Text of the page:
How to Calculate How Much Budget to Spend on SEO
SEO budgeting is tricky. On one hand, plenty of websites do their SEO completely organically, with internal learning, free tools, and plenty of research. Other companies spend thousands every month. Among small businesses, that latter number is pretty small, but it does exist.
How much should you be spending on SEO? It’s not an easy question to answer, but I’ll do my best regardless.
The Simple Answer
The simplest answer is “as much as you can.” You know your total operating budget. You know how much it costs to run your business for a month, with a buffer for unexpected expenses. You know how much you’re willing to spend on, say, paid advertising. You know how much you need left over for company profits. How much money is left once you subtract everything that you consider more critical than SEO? That’s your SEO budget.
Every business is different, every niche is different, and every scenario is different. You might be able to get away with under 50 bucks a month for SEO, or you might struggle to compete if you’re not spending $300 per month. It depends on your competition as much as anything else.
That survey linked up above shows some interesting numbers. For small businesses – the only ones I’m really talking about, since that’s most of you out there – over 70% of them spend under $100 per month on SEO. Another 17% spend just over $100 per month, so nearly 90% of small businesses spend under $200 per month.
More shocking is that 54% of small businesses polled don’t spend anything on SEO. Now, there are two reasons for this.
- Some companies disregard the value of SEO entirely and don’t consider it worth their attention.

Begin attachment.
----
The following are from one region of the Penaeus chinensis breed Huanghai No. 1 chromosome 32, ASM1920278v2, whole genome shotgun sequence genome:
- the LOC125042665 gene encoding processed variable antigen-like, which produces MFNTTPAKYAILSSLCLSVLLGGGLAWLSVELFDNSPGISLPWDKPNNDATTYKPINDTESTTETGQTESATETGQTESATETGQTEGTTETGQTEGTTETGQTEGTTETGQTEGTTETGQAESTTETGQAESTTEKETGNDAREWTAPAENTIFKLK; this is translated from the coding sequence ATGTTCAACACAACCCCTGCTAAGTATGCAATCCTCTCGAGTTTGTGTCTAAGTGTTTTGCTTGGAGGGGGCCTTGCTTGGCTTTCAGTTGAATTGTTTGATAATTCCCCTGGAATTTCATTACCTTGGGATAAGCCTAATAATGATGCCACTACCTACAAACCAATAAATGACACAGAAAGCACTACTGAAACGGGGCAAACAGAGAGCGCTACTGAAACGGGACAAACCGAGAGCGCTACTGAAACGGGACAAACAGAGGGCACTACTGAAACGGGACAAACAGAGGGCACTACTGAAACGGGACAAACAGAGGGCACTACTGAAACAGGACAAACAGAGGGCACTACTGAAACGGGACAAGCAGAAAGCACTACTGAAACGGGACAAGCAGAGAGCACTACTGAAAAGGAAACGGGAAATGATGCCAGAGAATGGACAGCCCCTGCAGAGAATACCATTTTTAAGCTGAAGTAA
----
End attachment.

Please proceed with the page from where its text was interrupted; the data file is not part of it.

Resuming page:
- Some companies prefer to learn SEO techniques and apply them to various areas of their business they don’t consider SEO.
For example, some businesses might learn the basics of keyword analysis, of meta data optimization, and apply it all to content marketing. They consider that part of content marketing, not part of SEO. Keyword research is rolled into topic generation, site structure/speed/user experience is rolled into site design, and none of it is labeled SEO in the budgetary spreadsheets.
Some people also simply don’t think of employees as costs. If you have an employee who handles your SEO, how much are you paying them? Is that part of your budget, or do you only consider your budget to include what you spend on tools and services? There’s a lot of variation here.
Of course, the simple answer is never the real answer. SEO has a lot of variation and a lot of traps for users who don’t know any better.
Why Cheap SEO is a Trap
Cheap SEO is often either useless or actively harmful for a business. You know how, as a business owner, you’re inundated with emails with all kinds of offers? I’ve seen everything from “cheap SEO only $99 per month” to phone calls promising to get me to the #1 page on 150 different search engines. There’s so much garbage out there that, if you don’t know what you’re looking for, you might just end up paying for it.
The first major trap is that there are a lot of people out there offering SEO services who are deliberately scamming businesses that don’t know any better. These SEO businesses offer “guaranteed” results, and they use techniques that Google considers forbidden. Link schemes, private blog networks, keyword spam, paid link exchanges, and other sorts of scams fall under this heading.